by Judith Redmond of Full Belly Farm, courtesy of Capay Valley Farm Shop
I was recently in Detroit for a food and farming policy meeting. While there, our group took a field trip to meet local leaders in the urban gardening and farm to school movement. On the way, looking out the windows of the bus, we saw abandoned, decaying homes, empty factories, the shell of a once-majestic train station and vacant lots.
Multiple problems led to Detroit’s current plight: Auto industry jobs moved elsewhere, the mortgage bubble burst and property values plunged, property tax revenues fell, and the city was not well managed. Now, having lost its ability to borrow money, the city is cutting services like transportation, street lighting, street maintenance, and fire and police protection. Once the fourth largest city in the U.S. with a population of 1.85 million, the population has plunged to 700,000.
Michigan’s governor appointed an emergency manager for Detroit who started his state-mandated takeover in March. The emergency manager can break union contracts, cut pay of elected officials, remove elected officials from financial decision making, change labor contracts, close or privatize departments and even recommend that Detroit enter bankruptcy proceedings. What he actually WILL do remains to be seen, but the community advocates did not seem to feel a whole lot more secure now that he was in place.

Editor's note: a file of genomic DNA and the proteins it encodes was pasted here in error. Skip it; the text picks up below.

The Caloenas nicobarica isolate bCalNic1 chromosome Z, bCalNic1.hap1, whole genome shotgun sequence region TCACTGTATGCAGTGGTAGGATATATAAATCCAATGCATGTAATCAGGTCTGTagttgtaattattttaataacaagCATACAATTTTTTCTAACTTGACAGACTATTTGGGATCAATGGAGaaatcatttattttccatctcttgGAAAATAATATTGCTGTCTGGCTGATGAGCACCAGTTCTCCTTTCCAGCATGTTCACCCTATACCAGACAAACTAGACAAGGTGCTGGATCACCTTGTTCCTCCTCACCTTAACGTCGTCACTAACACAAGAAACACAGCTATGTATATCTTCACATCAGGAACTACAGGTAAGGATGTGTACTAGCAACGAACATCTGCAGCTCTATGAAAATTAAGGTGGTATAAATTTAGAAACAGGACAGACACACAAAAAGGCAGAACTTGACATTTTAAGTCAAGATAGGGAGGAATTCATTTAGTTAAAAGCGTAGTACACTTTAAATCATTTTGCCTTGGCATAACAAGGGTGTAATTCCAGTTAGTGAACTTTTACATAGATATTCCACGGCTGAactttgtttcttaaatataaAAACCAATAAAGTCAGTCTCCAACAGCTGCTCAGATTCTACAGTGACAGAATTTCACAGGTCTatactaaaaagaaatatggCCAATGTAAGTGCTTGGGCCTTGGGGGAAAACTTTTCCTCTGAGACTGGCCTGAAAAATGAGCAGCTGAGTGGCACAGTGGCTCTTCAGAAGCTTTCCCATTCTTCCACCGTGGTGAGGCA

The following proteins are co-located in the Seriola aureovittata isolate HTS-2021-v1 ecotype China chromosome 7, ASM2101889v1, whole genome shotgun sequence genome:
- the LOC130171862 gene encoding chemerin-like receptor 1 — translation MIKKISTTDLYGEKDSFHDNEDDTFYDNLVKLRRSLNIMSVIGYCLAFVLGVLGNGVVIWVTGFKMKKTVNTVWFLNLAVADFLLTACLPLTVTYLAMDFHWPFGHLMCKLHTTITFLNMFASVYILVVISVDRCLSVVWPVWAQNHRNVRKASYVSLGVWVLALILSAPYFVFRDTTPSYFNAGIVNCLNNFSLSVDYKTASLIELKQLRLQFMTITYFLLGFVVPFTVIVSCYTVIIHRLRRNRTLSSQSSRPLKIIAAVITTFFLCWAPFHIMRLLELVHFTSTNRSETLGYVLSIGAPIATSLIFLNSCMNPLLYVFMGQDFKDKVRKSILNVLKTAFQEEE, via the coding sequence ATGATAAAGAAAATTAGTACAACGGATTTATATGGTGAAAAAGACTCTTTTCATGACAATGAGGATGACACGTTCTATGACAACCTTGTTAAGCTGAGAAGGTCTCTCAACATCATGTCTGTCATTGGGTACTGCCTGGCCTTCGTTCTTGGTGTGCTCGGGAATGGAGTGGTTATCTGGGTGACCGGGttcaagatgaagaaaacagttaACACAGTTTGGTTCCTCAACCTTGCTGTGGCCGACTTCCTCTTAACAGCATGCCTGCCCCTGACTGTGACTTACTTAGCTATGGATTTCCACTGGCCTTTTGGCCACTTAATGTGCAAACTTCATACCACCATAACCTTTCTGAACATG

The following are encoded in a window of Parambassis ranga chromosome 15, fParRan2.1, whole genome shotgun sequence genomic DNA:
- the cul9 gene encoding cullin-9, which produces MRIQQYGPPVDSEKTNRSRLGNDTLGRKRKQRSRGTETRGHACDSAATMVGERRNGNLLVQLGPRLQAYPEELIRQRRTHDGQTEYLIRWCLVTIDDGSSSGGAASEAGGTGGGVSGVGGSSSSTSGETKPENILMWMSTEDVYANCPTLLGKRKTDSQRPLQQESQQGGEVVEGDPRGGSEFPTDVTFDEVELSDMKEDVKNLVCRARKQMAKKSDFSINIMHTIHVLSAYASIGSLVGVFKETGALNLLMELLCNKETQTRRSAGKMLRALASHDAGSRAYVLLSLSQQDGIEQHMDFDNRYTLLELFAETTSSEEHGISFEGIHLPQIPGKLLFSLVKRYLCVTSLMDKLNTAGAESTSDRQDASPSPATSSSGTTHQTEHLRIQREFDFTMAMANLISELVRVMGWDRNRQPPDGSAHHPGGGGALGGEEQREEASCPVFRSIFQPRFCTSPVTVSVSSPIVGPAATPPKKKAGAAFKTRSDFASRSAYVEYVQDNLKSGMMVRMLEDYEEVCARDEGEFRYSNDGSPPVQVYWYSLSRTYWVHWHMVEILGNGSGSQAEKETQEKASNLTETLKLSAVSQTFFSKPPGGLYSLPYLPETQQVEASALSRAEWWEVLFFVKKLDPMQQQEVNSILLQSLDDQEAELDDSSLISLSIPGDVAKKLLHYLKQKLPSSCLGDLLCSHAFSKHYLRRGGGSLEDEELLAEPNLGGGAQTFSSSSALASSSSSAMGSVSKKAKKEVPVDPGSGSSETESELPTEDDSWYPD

No doubt it feels a little crazy to live in Detroit right now, but maybe out of this kind of darkness, a thousand flowers can bloom! That was the feeling that we took home from our visit. There are now 1,400 urban gardens in Detroit, operating with little official support, on land that no one currently wants. Transforming a vacant lot into a garden, they said, was bringing back pride and purpose to Detroit communities. Their goal was to feed themselves, feed Detroit communities and provide meaningful work and education.
Quite a bit of the abandoned land in Detroit has unclear title. In the foreclosure process, and with unpaid property tax, the city and the banks are often not even sure who actually owns some of the vacant lots that have sprouted urban gardens. But the gardens have appeared on vacant lots in every part of the 139 square-mile city and in an attempt to catch up with reality, Detroit in April passed an urban agriculture ordinance that adjusts zoning to make the gardens legal.
The wonderful transformative power that comes from nurturing a garden and harvesting and eating fresh food was shining bright in the stories of the urban gardeners in Detroit. Rather than abandoning the city to its decay, they were inspired and hopeful, gaining strength from each other and from their gardens.